By now you’ve heard Marjorie Taylor Greene’s (R-GA) call for a “national divorce.” Democrats have thoroughly denounced it, with some calling it sedition. Republicans have mostly been silent, although a few have spoken up. Senator Mitt Romney called it “insanity” (I wish it was insane – it’s far worse).
Greene is no big conservative thinker, but this isn’t just secessionist red meat for the next primary. What she proposes is entirely possible. It’s bad, it’s dangerous, and it needs to be stopped before it goes any further.
Even bad ideas presented with bad intent deserve to be judged on what they actually propose and not what people assume they propose. Greene explicitly does not call for a second Civil War. Nor does she call for a breakup into two sovereign nations. Rather, she calls for an extreme version of federalism that would take the country back to the time when people said “the United States are…” rather than “the United States is…”
In other words, back to April 11, 1861.
A second Civil War is virtually impossible. Or rather, if it started, it would end very, very quickly. Not the often heard cry of “over by Christmas” but “over by Tuesday.” The United States military would overwhelm any state militia (formal or informal) and it is under command of the President of the United States.
Secession is not possible legally and it went badly the one time it was tried illegally. A constitutional convention could, in theory, decide to dissolve the union. But the odds on that ever happening are astronomical, if only because it’s entirely impractical. Look at the problems the U.K. is having getting out of the European Union, and it’s an island nation with its own currency and military.
But Greene’s vision of states’ rights on steroids is entirely possible. We’re already headed in that direction.
Our real division is not by states
Greene talks about red states and blue states, and she makes the claim that red states should not have blue state values “forced on them.” There are two problems with that claim.
The first is that while the United States is becoming more and more polarized all the time, we are not divided by states. I live in Texas, among the reddest of states, one that hasn’t elected a Democrat to a state-wide office in 27 years. But in the 2020 election, Joe Biden got 46% of the vote. Our electoral system is winner-take-all, legislative districts are highly gerrymandered (yes, Democrats gerrymander states they control – that doesn’t make it right), and so Republicans control Texas.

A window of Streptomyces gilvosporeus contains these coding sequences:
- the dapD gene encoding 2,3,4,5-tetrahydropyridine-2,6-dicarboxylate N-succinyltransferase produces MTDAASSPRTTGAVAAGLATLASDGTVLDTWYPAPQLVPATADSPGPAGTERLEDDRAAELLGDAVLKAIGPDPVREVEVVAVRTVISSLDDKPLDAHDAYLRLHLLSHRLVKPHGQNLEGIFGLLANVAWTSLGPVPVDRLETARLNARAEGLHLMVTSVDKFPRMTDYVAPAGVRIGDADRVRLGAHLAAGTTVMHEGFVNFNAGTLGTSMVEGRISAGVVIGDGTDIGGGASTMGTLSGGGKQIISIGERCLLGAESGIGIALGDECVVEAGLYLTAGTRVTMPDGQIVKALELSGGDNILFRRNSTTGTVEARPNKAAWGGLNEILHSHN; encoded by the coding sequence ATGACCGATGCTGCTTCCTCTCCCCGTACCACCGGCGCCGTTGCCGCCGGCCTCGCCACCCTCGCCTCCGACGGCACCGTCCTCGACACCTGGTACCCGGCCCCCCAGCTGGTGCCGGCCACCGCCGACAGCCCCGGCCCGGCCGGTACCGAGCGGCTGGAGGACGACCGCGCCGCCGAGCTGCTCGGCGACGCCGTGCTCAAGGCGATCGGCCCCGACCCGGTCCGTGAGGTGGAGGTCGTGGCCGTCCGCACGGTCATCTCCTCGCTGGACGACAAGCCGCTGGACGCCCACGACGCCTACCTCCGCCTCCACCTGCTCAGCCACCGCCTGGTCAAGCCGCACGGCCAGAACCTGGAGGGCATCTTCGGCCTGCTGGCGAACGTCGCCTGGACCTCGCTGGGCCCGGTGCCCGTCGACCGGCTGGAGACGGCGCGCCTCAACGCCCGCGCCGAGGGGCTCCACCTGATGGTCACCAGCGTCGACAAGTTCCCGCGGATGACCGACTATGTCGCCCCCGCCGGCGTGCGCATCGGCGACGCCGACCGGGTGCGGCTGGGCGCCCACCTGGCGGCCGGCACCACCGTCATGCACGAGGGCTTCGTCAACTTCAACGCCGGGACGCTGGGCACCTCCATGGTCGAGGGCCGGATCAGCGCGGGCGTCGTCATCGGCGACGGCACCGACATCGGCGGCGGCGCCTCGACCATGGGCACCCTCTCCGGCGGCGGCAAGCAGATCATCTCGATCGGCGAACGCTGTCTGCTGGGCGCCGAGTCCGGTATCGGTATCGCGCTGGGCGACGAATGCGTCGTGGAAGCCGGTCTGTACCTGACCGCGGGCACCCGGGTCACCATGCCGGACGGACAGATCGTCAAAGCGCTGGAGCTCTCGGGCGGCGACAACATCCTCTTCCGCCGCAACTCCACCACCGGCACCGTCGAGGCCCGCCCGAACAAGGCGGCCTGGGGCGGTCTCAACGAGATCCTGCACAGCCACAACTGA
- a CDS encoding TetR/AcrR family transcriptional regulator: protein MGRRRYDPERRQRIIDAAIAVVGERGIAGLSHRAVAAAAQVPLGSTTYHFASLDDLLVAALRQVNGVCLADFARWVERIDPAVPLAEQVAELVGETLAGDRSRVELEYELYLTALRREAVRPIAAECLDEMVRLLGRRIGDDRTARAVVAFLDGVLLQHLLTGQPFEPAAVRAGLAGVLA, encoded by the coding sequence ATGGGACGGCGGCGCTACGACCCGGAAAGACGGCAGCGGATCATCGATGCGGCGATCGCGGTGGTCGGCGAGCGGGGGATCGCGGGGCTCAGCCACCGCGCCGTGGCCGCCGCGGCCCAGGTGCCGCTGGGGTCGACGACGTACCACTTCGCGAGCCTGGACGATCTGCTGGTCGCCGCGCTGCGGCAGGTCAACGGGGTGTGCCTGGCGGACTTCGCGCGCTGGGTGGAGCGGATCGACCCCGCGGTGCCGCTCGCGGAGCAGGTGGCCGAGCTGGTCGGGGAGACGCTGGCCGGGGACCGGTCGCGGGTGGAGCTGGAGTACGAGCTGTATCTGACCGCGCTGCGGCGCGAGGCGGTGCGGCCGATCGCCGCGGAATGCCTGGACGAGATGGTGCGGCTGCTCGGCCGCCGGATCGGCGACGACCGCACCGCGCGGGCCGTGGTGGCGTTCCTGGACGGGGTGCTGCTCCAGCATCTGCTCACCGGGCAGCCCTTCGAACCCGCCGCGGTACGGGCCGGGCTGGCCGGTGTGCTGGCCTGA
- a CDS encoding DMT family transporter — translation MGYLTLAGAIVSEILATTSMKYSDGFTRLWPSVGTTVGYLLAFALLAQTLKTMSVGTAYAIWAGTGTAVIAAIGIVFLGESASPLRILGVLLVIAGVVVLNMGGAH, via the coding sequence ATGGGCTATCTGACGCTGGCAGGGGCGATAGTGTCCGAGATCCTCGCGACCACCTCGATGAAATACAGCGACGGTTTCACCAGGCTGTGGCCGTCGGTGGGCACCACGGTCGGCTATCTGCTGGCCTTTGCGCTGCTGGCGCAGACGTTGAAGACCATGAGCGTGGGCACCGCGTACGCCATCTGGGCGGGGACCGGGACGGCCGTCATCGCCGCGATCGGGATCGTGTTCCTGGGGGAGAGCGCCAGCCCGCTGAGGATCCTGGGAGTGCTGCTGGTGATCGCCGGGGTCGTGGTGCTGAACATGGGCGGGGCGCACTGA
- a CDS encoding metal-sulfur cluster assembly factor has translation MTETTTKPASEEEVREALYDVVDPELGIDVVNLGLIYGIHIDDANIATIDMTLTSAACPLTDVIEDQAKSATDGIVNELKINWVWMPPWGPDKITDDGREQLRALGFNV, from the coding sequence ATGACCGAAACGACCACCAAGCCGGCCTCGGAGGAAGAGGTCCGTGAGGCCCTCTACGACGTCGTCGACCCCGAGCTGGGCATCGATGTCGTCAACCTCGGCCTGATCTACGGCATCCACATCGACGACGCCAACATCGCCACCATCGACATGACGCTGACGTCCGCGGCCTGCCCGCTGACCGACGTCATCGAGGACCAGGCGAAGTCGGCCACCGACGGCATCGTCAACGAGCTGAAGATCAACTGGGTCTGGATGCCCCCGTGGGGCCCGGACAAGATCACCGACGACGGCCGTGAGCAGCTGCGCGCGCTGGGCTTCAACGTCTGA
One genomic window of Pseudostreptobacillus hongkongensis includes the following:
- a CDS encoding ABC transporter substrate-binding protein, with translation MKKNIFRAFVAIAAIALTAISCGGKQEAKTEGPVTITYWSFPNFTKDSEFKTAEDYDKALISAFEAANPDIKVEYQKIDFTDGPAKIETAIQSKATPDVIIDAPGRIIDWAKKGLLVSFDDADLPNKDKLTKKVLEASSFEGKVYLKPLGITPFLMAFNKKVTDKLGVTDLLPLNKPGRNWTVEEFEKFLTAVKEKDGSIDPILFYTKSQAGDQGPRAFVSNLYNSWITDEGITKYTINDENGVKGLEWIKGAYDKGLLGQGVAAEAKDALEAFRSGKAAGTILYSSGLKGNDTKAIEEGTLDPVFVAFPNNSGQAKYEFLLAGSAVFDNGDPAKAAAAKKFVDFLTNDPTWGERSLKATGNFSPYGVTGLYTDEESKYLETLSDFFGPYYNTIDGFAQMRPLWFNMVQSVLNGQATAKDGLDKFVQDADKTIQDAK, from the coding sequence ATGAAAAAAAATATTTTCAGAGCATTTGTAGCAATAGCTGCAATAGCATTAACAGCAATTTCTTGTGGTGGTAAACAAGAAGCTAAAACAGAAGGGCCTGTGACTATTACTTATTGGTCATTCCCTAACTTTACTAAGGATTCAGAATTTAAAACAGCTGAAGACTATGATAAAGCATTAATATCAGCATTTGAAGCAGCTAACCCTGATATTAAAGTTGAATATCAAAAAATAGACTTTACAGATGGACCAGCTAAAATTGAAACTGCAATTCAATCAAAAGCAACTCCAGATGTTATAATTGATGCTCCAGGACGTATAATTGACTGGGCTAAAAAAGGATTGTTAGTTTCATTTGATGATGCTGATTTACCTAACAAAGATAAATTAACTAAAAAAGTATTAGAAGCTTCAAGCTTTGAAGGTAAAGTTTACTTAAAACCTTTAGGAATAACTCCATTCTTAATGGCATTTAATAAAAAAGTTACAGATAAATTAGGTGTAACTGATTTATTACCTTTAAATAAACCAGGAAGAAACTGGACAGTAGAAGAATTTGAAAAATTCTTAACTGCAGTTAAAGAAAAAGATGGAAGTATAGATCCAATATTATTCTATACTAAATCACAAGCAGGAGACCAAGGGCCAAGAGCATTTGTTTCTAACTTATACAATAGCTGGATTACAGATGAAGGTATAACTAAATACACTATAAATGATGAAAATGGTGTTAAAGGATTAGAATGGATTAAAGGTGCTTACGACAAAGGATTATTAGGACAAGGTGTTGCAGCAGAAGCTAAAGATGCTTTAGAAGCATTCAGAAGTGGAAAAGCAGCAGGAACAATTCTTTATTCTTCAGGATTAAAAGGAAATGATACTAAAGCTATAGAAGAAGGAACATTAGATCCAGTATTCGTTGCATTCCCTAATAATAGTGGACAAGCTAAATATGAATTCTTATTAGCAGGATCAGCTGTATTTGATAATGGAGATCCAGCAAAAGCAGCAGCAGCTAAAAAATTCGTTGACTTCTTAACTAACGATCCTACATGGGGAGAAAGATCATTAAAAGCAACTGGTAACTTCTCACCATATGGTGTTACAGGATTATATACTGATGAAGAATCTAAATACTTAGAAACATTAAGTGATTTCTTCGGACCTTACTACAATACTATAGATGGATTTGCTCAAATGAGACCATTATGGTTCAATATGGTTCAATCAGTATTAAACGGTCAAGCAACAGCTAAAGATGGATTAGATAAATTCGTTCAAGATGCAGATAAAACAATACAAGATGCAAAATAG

We are divided into blue cities and red suburbs and rural areas. The structure of our national government (with the Senate and the Electoral College) gives greater weight to rural areas. If we were a true one-person-one-vote democracy (or republic) our government would be far more progressive than it is. Greene’s plan would allow narrow majorities in places like Texas and Florida (where Trump won 51-48 in 2020) to ignore and oppress minorities with no checks and balances.
Dividing the country into red states and blue states is not the fair and equitable solution Greene pretends it is.
They’re losing the culture war
The second problem is the very idea that conservatives are having liberal values “forced” on them.
Here’s reality: there’s a culture war going on. They’re losing. And so since they can’t win on the merits of their arguments, they’re trying to use the power of government to force their preferred cultural norms on everyone.
I’m not sure it’s fair to call this a “culture war.” It’s simply cultural evolution, albeit at a speed some struggle to keep up with.
I get it – culture is deeply meaningful to people. It’s part of their identity. Much of what passes for religion on the right is simply conservative culture wrapped up in cherry-picked scripture. So I understand that some people feel threatened when their cultural norms – that they’ve been taught are superior to all other cultures all their lives – no longer hold a place of primacy.
The loss of superiority may very well feel like oppression. It isn’t.
A return to free states and unfree states
The first major step on the path to an 1861 United States came last year with the Dobbs decision.
Whatever the constitutional weaknesses of Roe v. Wade (weaknesses that even Ruth Bader Ginsburg freely admitted), what it got right was that until the point of viability, abortion is not a federal issue or a state issue – it’s an individual issue. That’s now gone, driven by the conservative legal ideologies of “originalism” and “textualism” – the idea that the Constitution means only what it meant at the time it was adopted. Under this line of thinking, the infamous Dred Scott decision was rightly decided, because slavery was legal when the Constitution was ratified.
With Roe gone, state legislatures are free to outlaw abortion as they like. Mind you, that’s not the people of the states. When abortion rights are on a referendum they are affirmed every time, even in deep red states like Kansas and Kentucky. No, reproductive rights are subject to the whims of gerrymandered legislatures and their donors.
We now live in a nation divided into free states and unfree states. Those who are unwillingly pregnant (or who wanted to be pregnant but have horrible complications) can travel to free states for abortions, if they can afford it – and as long as freedom of movement isn’t restricted… which some Republican legislators are already trying to do.